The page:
Doctors across 6 states illegally prescribed opioids

Grant Boone
April 19, 2019

The department also said it charged a doctor who was allegedly making out prescriptions for pills "for his own use", and a dentist who allegedly prescribed opioids "that had no legitimate medical purpose" and removed teeth "unnecessarily". Federal regulation enforcement and well-being officers held a press convention in Cincinnati the place they introduced fees ensuing from the Appalachian Regional Prescription Opioid Strike Power takedown operation that started exclusively four months in the past.

"The opiod epidemic is the deadliest drug crisis in American history, and Appalachia has suffered the consequences more than perhaps any other region", said U.S Attorney General William Barr.

One Tennessee doctor alone, who the The Washington Post writes branded himself the "Rock Doc", allegedly prescribed almost 500,000 hydrocodone pills, 300,000 oxycodone pills, 1,500 fentanyl patches, and more than 600,000 benzodiazepines.

The US Justice Department announced charges Wednesday against 60 people, including doctors, nurses and pharmacists alleged to have illegally written hundreds of thousands of prescriptions for opioids that have underpinned the country's addiction crisis.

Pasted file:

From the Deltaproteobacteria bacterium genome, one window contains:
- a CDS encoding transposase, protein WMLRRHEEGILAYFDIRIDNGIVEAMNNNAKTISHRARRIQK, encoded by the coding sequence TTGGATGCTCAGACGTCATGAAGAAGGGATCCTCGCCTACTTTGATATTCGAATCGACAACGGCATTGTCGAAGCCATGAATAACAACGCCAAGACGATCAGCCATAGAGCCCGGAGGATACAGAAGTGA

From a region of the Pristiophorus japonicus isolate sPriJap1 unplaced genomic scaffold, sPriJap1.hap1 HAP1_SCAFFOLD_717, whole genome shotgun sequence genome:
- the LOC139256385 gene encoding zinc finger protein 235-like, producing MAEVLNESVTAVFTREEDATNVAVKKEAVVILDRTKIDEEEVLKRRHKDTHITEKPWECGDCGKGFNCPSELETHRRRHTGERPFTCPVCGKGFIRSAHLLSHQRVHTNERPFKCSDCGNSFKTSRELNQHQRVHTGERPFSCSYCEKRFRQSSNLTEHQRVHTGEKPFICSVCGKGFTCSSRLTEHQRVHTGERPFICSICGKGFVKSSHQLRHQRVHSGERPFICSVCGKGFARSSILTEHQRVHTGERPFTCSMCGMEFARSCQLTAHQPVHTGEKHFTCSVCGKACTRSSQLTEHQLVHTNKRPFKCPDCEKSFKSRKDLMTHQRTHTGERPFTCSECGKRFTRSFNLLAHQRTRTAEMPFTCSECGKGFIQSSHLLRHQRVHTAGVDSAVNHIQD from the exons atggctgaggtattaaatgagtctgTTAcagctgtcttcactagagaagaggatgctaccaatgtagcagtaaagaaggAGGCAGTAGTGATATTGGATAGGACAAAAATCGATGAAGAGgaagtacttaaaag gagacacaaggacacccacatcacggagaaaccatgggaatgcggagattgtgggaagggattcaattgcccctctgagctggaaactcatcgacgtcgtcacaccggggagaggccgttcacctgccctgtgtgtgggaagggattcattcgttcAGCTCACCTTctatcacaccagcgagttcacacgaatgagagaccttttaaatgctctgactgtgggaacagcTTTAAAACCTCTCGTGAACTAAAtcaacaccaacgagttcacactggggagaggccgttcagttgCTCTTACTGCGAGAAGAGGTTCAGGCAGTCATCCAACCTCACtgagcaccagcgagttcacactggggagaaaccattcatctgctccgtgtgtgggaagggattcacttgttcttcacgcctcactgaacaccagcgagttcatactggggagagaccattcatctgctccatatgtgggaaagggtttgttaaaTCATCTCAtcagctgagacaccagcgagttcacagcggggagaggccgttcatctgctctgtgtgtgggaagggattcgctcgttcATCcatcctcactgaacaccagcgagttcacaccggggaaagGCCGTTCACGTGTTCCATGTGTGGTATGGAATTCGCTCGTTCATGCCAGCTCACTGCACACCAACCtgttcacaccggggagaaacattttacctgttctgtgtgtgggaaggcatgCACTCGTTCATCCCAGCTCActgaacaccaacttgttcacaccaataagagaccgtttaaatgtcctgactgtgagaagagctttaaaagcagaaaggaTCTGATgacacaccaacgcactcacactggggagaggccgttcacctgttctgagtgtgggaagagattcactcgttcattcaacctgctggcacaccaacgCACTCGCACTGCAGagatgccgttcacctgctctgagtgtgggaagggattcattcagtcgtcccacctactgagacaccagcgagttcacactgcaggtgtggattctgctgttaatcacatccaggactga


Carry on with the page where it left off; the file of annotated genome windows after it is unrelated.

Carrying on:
According to the Justice Department, the suspects wrote some 350,000 prescriptions and distributed 32 million pills.

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According to the release, numerous doctors signed blank prescriptions that their employees then used to illegally prescribe pills to patients, some of whom the department said were addicts.

The arrests were the result of work by the Appalachian Regional Prescription Strike Force, populated by 300 investigators from the five states concerned. The strike force is expanding to include the Western District of West Virginia. "In order to mitigate this crisis, we are working closely with our federal, state, and local partners on targeted and impactful enforcement initiatives, including the prosecution of corrupt health-care providers, drug-trafficking organizations, and those involved in Fentanyl distribution".

The CDC says about 115 Americans die every day of an opioid-related overdose. Opioid overdoses increased 30 percent between July 2016 and September 2017 in 45 states, according to the CDC.

Federal prosecutors have reported the impact of illegal prescriptions has been devastating in rural communities due to the limited options patients have when they try to seek medical help.

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